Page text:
Agriculture has gone through some enormous changes over the past 100 years, writes Steve Carragher.
From the use of heavy horses to plough the land to huge machines capable of doing the work of a dozen farm staff, retired farmers have seen the industry develop into an efficient machine capable of huge output, whether it be grain, fruit, vegetables or livestock.
So, what is the future for the modern farmer and what of the future of the local vet?
The Carragher family went on a trip to Edinburgh recently, which involved a visit to the National Museum of Scotland.
Among the usual displays of racing cars, rockets and Egyptian artefacts was a fascinating demonstration of robotics by the University of Edinburgh.They showed how robots are beginning to make science fiction a reality, with the development of robotic prostheses which replace a lost or absent limb with a fully functional, intelligent limb and robots which can search disaster areas replacing the eyes and ears of a human being.
Already we are seeing the application of this technology in the agriculture sector with robotic milking machines becoming more prevalent in dairies.
Genetic modification is already a fiercely debated topic with good arguments for and against, however, the driving force behind GM of reduced water consumption, pesticides and inputs will no doubt fuel further research in this area.
The ability to produce meat, or meat-like products, from stem cells extracted from cattle muscle tissue is already a reality. ‘World’s first lab-grown burger eaten in London’ was the headline.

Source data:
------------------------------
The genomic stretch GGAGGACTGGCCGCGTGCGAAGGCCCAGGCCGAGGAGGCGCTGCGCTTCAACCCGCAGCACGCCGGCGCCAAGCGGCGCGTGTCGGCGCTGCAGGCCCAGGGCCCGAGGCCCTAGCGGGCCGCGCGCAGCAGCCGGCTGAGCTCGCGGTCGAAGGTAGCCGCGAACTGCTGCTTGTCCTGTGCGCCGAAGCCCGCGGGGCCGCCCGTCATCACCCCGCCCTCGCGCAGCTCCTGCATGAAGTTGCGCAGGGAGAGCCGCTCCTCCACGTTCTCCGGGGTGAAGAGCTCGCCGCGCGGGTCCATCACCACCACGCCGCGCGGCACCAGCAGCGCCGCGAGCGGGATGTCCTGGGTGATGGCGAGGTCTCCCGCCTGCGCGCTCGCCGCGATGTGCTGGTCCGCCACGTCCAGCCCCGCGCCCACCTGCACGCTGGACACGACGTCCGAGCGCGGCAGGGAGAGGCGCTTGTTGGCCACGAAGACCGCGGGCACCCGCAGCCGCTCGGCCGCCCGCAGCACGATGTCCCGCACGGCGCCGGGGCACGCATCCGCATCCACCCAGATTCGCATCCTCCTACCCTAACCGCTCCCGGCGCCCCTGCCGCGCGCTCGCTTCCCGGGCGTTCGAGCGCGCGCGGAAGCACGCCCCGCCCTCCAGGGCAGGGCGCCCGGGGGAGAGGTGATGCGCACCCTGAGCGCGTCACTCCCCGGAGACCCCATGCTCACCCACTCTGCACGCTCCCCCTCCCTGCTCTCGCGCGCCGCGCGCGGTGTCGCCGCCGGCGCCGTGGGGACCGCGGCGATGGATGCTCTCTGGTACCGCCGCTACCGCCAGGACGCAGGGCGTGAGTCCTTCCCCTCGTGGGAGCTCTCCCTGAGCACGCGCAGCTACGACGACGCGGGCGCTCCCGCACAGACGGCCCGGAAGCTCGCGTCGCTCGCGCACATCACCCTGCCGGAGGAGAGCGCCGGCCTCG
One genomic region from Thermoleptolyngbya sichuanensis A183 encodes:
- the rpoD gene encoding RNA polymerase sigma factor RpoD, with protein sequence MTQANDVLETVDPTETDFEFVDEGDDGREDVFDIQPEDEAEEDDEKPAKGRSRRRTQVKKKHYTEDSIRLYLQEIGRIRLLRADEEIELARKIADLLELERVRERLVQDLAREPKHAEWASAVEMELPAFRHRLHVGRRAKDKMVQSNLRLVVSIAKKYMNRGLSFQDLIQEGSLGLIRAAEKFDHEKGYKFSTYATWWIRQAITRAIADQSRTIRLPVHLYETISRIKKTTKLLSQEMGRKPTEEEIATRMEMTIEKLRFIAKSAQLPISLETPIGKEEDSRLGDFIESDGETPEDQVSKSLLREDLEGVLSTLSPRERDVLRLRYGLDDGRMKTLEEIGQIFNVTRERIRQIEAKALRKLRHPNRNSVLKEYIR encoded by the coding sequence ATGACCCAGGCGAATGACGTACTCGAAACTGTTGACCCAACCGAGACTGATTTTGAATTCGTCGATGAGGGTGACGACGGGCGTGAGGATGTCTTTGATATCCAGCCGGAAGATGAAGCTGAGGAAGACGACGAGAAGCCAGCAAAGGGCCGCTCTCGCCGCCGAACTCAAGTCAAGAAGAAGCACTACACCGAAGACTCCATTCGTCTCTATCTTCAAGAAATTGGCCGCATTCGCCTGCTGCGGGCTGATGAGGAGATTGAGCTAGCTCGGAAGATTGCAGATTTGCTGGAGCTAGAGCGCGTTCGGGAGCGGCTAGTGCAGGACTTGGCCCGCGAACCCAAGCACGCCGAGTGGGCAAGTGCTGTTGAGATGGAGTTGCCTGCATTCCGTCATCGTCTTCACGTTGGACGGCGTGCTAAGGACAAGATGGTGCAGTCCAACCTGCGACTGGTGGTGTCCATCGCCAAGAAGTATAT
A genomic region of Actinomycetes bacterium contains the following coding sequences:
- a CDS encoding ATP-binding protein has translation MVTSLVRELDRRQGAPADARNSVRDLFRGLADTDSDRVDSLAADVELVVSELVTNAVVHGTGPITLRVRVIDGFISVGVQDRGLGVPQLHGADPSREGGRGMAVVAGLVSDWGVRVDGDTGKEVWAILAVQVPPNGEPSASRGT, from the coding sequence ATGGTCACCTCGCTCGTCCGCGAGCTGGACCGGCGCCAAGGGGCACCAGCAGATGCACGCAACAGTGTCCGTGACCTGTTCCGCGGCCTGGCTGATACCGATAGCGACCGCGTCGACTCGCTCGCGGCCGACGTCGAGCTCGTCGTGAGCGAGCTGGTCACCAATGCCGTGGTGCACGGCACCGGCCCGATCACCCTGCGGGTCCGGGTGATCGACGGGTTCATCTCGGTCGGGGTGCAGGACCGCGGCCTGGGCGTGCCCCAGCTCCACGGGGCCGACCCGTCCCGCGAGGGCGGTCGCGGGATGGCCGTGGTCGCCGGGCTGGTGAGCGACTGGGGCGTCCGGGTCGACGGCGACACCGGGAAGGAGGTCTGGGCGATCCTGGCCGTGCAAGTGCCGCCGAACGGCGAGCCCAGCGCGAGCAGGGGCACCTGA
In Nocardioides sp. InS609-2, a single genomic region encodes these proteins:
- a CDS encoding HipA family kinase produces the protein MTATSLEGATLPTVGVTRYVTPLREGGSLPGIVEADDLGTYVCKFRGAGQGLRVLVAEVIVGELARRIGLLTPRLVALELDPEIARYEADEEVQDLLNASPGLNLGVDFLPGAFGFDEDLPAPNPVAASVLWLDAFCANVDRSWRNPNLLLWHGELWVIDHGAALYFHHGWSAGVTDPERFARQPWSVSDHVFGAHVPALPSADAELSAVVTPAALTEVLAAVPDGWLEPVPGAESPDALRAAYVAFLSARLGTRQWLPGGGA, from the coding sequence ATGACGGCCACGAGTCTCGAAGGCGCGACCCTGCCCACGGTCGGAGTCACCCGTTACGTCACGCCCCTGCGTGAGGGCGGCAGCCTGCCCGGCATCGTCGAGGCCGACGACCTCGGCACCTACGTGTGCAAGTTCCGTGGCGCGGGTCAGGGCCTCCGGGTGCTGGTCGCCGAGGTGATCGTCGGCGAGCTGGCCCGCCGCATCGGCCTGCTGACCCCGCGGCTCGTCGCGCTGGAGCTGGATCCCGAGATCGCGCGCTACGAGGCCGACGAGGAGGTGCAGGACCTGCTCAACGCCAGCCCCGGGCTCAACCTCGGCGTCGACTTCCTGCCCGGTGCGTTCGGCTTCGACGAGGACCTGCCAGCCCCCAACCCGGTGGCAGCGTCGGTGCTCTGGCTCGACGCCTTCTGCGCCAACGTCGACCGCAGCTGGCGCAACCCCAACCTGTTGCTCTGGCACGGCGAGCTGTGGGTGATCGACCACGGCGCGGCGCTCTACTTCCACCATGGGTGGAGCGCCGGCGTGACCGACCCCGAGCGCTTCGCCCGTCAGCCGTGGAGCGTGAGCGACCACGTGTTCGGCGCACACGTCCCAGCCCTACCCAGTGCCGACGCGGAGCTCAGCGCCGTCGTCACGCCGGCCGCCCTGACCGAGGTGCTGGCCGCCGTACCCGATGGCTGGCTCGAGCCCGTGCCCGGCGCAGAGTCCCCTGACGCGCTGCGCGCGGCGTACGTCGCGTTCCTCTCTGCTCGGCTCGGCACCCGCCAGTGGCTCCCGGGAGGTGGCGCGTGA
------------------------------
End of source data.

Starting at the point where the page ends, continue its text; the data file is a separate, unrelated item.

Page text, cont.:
Where will this leave the farmer and the farm vet?
Like our farming cousins, the farm vet has seen many changes over the past 100 years, but I am convinced that in our corner of the country, there will remain a role for the livestock vet.
Our role has already changed from mainly emergency work to predominantly routine work of pregnancy testing, blood testing and vaccination programmes. I see this trend continuing as ‘prevention is better than cure’.
The emergence of novel diseases such as the recent outbreaks of Schmallenberg disease and Bluetongue are likely to continue due to climatic changes. These will provide new challenges for the agricultural and veterinary professions alike.
The occurrence of zoonotic diseases (those which can affect man or other animals) such as avian and swine flu are likely to increase due to the availability of world travel.
The impact of this on the local vet may be increased surveillance of livestock populations as an early indicator of zoonotic disease.
Despite scientific advances, I suspect there will always be a place for a traditional farm vet in Northumberland.
For generations to come, I expect the Cheviot hills to be grazed extensively by sheep and cattle which, no matter what robots the scientists develop, will need to be farmed by experienced stockmen and their health and welfare protected by experienced veterinary surgeons.
So, hopefully we will be here for a bit longer yet.